Loretta Chase is easily one of the the funniest of the historical romance writers. If you like to read a hero and heroine trading quips back and forth, with a lot light-hearted banter, almost like a 40s movie, her books may be for you. Reading about the "Episodes of Stupidity" (as the hero's father calls his son's amorous adventures) will keep you smiling. Alistair, a hero returned from the Peninsular Wars, is a dandy, obsessed with clothing, which helps him keep a handle on what appears to be a case of post-traumatic syndrome (only they hadn't identified or named it back in those days). Mirabel, the heroine, is a capable, smart, busy woman who's forgotten that she's actually quite pretty and attractive. They come together over plans to build a canal. Some of the strife over the canal (he's for, she's against) drags a bit. But these people are endearing and funny and make it worthwhile.
Janet reviewed Miss Wonderful (Carsington, Bk 1) on
Helpful Score: 8
Due to his history of expensive romantic entanglements, Alistair Carsington now has six months to find either a useful occupation or a wealthy heiress to wed. To prove he is not an idle fop only concerned with sartorial pleasures, Alistair agrees to help his old friend, Lord Gordmor, by traveling to the wilds of Derbyshire to convince Gordmor's neighbors to support the nobleman's proposal to build a canal. Upon arriving, Alistair, a famous war hero and eligible bachelor, finds everyone couldn't be nicer, everyone except for respectable, practical, spinsterish Mirabel Oldridge. The last thing Mirabel wants is for her tranquil little corner of England to be destroyed by a noisy, nasty canal, and she is prepared to use every weapon at her disposal--including her disheveled coiffure and unstylish wardrobe--to stop Alistair. RITA Award-winning Chase presents a splendidly written tale of two people trying desperately not to fall in love. Chase's beguiling blend of deliciously complex characters, potent sexual chemistry, and sparkling wit give this superb romance a richness and depth readers will treasure.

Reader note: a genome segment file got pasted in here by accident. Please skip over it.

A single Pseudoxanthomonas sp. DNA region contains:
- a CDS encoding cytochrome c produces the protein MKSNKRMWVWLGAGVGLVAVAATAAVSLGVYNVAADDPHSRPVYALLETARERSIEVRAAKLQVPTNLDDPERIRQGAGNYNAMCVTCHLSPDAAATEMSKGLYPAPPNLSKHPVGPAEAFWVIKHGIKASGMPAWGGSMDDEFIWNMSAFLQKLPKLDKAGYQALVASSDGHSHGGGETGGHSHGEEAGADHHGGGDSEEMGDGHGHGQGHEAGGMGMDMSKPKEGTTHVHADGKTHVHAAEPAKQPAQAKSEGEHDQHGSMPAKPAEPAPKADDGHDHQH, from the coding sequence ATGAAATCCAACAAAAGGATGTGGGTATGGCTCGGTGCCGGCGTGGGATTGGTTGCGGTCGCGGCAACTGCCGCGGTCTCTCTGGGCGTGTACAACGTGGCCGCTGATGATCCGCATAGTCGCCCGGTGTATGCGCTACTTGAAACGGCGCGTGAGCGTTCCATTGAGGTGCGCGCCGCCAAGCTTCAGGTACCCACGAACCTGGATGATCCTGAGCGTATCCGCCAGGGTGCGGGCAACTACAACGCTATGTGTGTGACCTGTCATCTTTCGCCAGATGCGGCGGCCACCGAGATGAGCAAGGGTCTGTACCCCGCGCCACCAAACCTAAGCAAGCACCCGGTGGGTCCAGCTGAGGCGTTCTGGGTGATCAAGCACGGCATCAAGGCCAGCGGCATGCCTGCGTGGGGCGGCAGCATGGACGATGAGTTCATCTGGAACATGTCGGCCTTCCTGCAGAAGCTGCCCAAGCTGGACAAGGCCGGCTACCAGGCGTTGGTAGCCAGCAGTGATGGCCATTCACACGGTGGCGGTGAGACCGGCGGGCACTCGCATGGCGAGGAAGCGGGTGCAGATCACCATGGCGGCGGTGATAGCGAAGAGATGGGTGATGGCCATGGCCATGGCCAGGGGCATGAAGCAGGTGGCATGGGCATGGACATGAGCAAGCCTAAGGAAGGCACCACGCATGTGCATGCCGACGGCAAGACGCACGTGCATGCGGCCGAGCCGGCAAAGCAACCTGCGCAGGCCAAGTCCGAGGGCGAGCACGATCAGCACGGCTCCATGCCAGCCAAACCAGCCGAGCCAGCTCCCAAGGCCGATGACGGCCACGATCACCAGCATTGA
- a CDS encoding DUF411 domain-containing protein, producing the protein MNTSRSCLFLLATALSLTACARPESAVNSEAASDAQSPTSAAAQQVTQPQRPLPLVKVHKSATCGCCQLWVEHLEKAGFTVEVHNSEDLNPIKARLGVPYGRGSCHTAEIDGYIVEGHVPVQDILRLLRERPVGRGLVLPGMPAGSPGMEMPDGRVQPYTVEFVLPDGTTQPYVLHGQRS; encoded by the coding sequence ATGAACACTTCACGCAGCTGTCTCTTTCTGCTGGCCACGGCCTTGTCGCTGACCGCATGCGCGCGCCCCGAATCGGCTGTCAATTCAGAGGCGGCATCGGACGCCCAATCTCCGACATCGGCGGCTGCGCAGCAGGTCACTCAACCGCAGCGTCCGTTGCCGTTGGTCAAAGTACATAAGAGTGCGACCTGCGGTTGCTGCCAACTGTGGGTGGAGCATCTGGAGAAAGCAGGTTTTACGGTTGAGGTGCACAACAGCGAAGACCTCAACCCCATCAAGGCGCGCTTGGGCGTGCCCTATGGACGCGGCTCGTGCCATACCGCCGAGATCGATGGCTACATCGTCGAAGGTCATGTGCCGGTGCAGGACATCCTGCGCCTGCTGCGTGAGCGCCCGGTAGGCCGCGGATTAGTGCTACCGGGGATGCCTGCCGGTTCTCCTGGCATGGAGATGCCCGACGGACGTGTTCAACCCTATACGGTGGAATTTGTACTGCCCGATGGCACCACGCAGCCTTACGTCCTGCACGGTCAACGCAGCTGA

Miss Wonderful manages has put her life on hold in order to manage her father's estate since the death of her mother, dressing down so that the men of the local will not be tempted to flirt, but rather treat her with respect. When she meets Mr. Carsington, she wonders why she is responding as a woman interested in a lover. She has to keep telling herself that they are enemies. I think the story line was good, but it was too drawn out.
Mirabel and Alistair's story is wonderful! Chase takes the time to develop the characters fully and you really understand their motivations and their actions. The relationship between Mirabel and Alistair is very well done and very realistic with just enough dreaminess for comfort. A great book and I will definitely read more in the series.
Simply charming. Characters are true. Plot interesting with just enough drama to add spice to the romance. All in all I an delighted to have discovered this author. I am now reading the second in the series!
I think Loretta Chase is Miss Wonderful herself. Her books are wonderful and her writing is brisk and engaging. I love her characterization of Alistair and Mirabel. Mirabel is a great character and is another strong heroine. Their romance had a nice pace and the love scenes were warm and sweet.